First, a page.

“Dystopias follow utopias the way thunder follows lightning. This year, the thunder is roaring. But people are so grumpy, what with the petty tyrants and such, that it’s easy to forget how recently lightning struck. “Whether we measure our progress in terms of wiredness, open-mindedness, or optimism, the country is moving in the right direction, and faster, perhaps, than even we would have believed,” a reporter for Wired wrote in May, 2000. “We are, as a nation, better educated, more tolerant, and more connected because of—not in spite of—the convergence of the internet and public life. Partisanship, religion, geography, race, gender, and other traditional political divisions are giving way to a new standard—wiredness—as an organizing principle.” Nor was the utopianism merely technological, or callow. In January, 2008, Barack Obama gave a speech in New Hampshire, about the American creed:
It was a creed written into the founding documents that declared the destiny of a nation: Yes, we can. It was whispered by slaves and abolitionists as they blazed a trail towards freedom through the darkest of nights: Yes, we can. It was sung by immigrants as they struck out from distant shores and pioneers who pushed westward against an unforgiving wilderness: Yes, we can. . . . Yes, we can heal this nation. Yes, we can repair this world. Yes, we can.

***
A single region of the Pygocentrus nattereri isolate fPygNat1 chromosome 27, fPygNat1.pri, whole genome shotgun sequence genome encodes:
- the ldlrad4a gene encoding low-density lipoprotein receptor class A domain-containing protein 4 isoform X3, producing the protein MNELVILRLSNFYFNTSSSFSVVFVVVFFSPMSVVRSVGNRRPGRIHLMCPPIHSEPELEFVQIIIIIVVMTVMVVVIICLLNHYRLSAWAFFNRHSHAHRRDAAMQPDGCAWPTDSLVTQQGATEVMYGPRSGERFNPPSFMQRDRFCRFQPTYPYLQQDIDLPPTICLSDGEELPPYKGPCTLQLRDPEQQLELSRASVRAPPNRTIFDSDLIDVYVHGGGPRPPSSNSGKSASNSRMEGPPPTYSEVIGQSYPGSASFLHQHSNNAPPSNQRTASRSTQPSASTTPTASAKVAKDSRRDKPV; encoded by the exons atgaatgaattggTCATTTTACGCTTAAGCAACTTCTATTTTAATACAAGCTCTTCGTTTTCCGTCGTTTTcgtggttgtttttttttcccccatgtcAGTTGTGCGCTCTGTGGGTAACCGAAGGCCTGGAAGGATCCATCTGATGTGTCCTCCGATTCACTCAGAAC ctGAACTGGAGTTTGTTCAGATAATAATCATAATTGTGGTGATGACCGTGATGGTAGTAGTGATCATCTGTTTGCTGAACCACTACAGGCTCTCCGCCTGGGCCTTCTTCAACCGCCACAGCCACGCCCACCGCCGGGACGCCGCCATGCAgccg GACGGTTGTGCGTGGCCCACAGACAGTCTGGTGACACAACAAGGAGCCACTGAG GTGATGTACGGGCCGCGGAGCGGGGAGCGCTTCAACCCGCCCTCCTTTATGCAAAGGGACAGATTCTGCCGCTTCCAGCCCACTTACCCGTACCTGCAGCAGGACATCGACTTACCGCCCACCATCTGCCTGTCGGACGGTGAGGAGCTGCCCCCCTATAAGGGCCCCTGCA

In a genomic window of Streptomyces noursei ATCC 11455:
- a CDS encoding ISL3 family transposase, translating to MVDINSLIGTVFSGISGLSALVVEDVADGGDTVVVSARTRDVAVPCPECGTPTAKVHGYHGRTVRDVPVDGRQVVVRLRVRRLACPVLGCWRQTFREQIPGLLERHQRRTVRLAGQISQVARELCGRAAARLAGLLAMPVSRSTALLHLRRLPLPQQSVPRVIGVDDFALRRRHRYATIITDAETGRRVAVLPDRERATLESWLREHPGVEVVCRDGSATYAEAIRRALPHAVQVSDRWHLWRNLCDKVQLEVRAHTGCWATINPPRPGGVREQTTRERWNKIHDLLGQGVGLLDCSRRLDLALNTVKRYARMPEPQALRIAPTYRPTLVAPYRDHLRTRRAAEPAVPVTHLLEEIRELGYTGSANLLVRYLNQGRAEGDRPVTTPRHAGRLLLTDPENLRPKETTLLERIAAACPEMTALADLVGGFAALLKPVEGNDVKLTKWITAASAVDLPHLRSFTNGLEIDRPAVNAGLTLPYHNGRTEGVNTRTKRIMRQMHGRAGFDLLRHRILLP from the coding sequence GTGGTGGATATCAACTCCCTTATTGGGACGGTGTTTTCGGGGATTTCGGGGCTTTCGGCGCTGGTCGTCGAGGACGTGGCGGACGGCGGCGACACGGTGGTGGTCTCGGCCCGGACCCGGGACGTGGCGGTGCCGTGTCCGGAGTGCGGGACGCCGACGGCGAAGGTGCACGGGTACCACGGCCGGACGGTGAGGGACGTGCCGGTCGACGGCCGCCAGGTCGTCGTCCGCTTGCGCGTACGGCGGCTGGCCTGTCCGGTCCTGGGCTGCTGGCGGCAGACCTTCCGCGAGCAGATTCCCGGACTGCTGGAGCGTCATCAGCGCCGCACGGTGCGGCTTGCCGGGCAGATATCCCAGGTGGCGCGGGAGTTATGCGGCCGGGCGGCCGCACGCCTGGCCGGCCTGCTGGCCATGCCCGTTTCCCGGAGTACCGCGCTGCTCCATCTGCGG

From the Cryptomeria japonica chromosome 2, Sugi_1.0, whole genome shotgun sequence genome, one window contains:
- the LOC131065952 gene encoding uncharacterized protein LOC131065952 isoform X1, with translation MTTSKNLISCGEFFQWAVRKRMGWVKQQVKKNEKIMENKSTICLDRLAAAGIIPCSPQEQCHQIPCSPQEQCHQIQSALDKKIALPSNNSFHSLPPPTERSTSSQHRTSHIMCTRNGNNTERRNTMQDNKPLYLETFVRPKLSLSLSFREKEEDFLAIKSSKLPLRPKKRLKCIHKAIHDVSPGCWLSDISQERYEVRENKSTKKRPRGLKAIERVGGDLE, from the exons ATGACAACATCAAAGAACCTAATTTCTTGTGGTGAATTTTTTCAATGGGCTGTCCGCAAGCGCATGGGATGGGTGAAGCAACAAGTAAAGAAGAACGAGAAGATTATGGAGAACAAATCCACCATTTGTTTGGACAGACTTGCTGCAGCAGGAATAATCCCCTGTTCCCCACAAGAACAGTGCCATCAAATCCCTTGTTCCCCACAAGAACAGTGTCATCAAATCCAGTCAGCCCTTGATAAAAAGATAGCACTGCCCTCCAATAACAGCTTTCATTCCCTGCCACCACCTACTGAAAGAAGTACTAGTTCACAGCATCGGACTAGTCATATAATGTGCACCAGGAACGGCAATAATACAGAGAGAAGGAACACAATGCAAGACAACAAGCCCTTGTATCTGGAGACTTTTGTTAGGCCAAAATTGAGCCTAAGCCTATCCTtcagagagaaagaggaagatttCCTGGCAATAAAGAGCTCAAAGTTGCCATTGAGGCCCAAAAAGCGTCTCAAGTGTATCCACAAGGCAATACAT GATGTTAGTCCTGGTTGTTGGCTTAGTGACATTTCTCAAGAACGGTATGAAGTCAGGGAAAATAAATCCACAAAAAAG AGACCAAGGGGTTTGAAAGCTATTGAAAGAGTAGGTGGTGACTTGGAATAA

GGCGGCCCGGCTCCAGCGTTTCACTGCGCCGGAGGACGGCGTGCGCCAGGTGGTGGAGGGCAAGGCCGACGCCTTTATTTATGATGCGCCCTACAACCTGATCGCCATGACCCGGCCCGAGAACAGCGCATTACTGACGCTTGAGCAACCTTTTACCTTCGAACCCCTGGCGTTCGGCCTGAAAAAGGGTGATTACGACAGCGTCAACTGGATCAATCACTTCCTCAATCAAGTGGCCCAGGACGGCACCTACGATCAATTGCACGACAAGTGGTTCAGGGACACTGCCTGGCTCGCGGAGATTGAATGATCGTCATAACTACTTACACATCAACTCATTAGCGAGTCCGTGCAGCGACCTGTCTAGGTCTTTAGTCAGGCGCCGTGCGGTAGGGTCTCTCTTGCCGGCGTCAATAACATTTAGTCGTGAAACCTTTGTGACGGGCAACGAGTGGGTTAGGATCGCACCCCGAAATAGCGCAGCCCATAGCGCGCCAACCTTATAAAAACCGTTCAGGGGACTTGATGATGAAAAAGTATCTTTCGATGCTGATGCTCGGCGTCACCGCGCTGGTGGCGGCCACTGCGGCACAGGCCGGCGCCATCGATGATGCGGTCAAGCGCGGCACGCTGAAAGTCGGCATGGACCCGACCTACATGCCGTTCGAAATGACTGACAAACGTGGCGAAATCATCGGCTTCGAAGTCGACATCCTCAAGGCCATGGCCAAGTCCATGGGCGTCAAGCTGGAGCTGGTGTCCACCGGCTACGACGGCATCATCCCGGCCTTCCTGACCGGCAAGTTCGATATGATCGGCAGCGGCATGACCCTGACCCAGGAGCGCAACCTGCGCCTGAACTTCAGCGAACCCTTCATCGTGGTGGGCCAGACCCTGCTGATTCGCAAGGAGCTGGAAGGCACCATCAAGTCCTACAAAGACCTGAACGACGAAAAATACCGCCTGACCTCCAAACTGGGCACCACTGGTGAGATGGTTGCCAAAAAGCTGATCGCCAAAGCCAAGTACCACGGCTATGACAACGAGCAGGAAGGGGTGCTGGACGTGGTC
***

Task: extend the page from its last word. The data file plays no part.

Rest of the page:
That was the lightning, the flash of hope, the promise of perfectibility. The argument of dystopianism is that perfection comes at the cost of freedom. Every new lament about the end of the republic, every column about the collapse of civilization, every new novel of doom: these are its answering thunder. Rumble, thud, rumble, ka-boom, KA-BOOM!”
Link to full article in The New Yorker: